Outfitable cuts cloth to suit every woman’s measure

29 Jan 2018

Outfitable founder Dima Kfouri. Image: NDRC

Our start-up of the week, Outfitable, helps women find the clothes that best suit their body shape.

“Outfitable matches women with the clothes that fit them best and outfits that suit their body shape, based on their personal measurements,” explained Outfitable founder Dima Kfouri, a Dublin-based entrepreneur of Canadian and Lebanese descent.

“We all come in different shapes and sizes, but Outfitable was set up so that every woman can find the fit that flatters.”

Kfouri is a two-time Cannes Lion-awarded strategic planner, with a background in marketing, mapping out the user journey and customer acquisition strategy for many B2C international brands.

The market

“There’s great ambiguity in the fashion industry when it comes to sizing,” Kfouri explained.

“Women range anything from three to four sizes, depending on the brand, with varied sizing charts a frustration for many.

“Worse still, 40pc of all items of clothing bought online are returned, with wrong fit the primary problem. This costs a fortune for retailers, as consumers waste countless hours ordering, returning and then waiting for the right item to finally arrive.”

An entirely free experience, Outfitable’s website allows customers to provide personal measurements, shop the best brands to suit their shape and size, and find the perfect outfit for the perfect occasion.

The founder

“Once I researched the concept of Outfitable, I realised the level of interest and need for it in the market,” said Kfouri.

“It was the perfect time for me to switch from building other companies’ brands to building a brand and company of my own.

“My expertise is in understanding the product-market fit, uncovering behavioural insights, mapping out the user journey and crafting the most relevant messages at key touch points – all of them transferrable skills I enjoy applying to Outfitable.”

The technology

As Kfouri rightly points out, fashion should be a source of confidence, not anxiety.

“We specifically adopted a customer-centric approach to our new website build,” she explained.

“We started with on-boarding 16 premium high-street brands with their size guides and products, including Ted Baker, Coast, Reiss, LK Bennett and many more.

“We then created algorithms that take your measurements and output your ‘best fit brands’. We can tell you your body shape, as well as where to shop for what item, in what size.

“You can then also shop stylist-recommended outfits for different occasions, that suit your specific shape and figure. We created this new customised way of shopping for clothes online, which revolves around each and every user’s personal measurements and proportions.”

Kfouri said that Outfitable is a virtual stylist digitised to scale internationally.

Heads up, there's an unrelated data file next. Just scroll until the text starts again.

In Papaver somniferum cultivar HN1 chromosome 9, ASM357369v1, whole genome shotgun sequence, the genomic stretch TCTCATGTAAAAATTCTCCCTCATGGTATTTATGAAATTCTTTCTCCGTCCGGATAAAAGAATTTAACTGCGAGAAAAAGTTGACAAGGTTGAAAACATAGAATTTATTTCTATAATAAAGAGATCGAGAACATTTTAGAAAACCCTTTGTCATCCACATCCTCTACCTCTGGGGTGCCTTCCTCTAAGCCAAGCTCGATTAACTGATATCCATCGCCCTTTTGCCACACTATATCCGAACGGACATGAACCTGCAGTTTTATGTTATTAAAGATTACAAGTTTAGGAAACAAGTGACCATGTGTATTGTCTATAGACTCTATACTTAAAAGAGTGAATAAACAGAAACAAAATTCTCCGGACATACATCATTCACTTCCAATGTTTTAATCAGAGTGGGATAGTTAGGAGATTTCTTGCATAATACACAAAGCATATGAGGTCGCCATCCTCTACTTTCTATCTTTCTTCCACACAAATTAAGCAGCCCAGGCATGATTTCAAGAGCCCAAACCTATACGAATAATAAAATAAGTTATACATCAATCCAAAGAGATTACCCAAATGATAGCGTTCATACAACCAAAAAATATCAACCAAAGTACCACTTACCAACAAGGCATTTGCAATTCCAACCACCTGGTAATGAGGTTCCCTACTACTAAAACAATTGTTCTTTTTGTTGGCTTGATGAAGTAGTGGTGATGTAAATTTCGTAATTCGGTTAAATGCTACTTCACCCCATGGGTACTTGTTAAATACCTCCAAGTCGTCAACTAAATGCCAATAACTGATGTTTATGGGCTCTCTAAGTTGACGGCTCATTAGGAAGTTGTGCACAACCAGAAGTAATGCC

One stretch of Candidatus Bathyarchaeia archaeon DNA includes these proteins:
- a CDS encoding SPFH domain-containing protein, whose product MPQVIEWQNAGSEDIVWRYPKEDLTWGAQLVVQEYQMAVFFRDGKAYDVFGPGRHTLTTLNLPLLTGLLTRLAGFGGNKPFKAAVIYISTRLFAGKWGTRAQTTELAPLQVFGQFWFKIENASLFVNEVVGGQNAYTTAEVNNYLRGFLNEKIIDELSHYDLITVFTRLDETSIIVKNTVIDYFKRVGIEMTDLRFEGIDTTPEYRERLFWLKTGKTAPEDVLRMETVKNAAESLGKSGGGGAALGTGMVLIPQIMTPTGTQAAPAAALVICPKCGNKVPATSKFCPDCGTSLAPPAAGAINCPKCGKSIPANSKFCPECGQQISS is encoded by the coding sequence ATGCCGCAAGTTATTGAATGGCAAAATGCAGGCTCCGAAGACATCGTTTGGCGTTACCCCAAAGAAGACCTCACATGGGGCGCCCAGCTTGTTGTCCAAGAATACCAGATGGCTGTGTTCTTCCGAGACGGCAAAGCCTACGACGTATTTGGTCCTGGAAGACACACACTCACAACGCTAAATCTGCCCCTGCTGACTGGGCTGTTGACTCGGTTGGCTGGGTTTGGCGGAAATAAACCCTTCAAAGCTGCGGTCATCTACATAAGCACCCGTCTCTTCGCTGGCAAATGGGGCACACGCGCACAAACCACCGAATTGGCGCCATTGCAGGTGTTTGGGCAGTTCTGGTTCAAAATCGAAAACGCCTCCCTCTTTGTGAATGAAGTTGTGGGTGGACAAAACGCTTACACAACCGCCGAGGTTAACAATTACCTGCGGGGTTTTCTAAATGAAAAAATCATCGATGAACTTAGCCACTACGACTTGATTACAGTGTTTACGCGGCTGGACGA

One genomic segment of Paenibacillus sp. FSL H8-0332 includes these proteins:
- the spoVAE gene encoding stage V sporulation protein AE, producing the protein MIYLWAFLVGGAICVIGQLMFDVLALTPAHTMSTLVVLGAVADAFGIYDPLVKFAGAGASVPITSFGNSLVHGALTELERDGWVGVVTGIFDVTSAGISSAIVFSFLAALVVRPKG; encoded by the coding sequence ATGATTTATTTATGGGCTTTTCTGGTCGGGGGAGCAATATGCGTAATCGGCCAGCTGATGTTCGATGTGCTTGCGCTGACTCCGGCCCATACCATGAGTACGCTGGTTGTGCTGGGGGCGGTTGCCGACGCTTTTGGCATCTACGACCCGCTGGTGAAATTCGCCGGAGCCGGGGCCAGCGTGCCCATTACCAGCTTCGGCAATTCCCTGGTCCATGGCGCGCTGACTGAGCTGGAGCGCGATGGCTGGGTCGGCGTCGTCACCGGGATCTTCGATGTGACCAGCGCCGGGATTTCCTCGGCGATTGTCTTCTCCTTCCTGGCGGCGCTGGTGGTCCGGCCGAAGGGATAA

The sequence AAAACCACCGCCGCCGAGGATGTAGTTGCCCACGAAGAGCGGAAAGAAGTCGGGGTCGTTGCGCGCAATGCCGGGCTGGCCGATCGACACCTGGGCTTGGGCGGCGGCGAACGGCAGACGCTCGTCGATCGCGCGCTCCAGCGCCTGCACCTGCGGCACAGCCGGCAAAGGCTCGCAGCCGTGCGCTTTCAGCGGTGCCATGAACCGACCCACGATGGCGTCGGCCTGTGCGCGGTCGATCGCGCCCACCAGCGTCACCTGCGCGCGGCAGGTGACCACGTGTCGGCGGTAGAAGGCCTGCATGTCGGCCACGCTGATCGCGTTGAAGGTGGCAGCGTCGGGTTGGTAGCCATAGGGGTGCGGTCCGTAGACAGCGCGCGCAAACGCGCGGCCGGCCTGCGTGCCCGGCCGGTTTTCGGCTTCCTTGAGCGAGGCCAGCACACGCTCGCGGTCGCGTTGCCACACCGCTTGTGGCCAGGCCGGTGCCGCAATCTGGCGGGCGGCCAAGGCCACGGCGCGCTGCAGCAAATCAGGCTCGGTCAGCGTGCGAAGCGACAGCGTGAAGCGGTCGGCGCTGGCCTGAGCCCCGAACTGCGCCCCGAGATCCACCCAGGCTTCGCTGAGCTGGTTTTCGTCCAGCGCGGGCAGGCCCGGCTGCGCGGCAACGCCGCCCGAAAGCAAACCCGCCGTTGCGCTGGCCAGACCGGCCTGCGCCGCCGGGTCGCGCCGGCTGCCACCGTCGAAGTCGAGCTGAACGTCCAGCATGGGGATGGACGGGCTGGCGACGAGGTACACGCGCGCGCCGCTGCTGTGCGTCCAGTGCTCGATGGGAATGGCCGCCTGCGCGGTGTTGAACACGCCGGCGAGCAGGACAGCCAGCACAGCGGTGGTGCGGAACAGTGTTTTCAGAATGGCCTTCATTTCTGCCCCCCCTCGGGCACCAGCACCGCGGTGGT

“We aspire to deliver a personalised experience similar to Netflix, where we leverage data, usage, purchasing history, habits and preferences, machine-learning technology and collaborative filtering to serve up exactly what each and every woman would want and look good in,” she said.

On trend

Outiftable launched in the UK late last year and had a great Christmas season,” said Kfouri.

“We enjoy double the industry average conversion and session duration rates.

“Most of our users are really busy professional women above 35, with changing body shapes and significant disposable income, who find it difficult to order what fits and suits them best. Everything we recommend is the right size for their measurements and the right style for their shape.

“Going forward, we’re looking to work more closely with retailers to further help them decrease returns [and] increase conversions, engagement, average transaction value, lifetime value and loyalty.”

In terms of funding, Kfouri said the company plans to start raising investment later in the year.

A neat fit

Observing the Irish start-up scene, she believes it is tough for start-ups to attract sufficient seed funding.

“It’s a bit of a catch-22 when early-stage start-ups need pre-seed investment to gain traction, but need to prove traction to gain pre-seed investment.

“It was a big challenge in the early days, which is why I’m thankful for NDRC’s Launchpad accelerator that gave us the needed support to get Outfitable up and running.

“The Irish start-up scene is small enough that you get to know it very well – all the players, all the support services, all the peers, etc. There are plenty of people to reach out to, and most are super accessible.”

Her advice to fellow founders is to learn and fail quickly.

“In our line of work, it’s expected that you put in long hours and weekends. But our time is our most precious resource, and I feel it’s more important to be efficient, to work smarter rather than just harder. Learn and fail quickly, find efficiencies by measuring everything, find the low-hanging fruit and easy wins, and, most importantly, learn to prioritise.

“When a team is looking to you for leadership, that’s the most useful skill to have that allows you to delegate and manage everyone’s time wisely.”

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John Kennedy is a journalist who served as editor of Silicon Republic for 17 years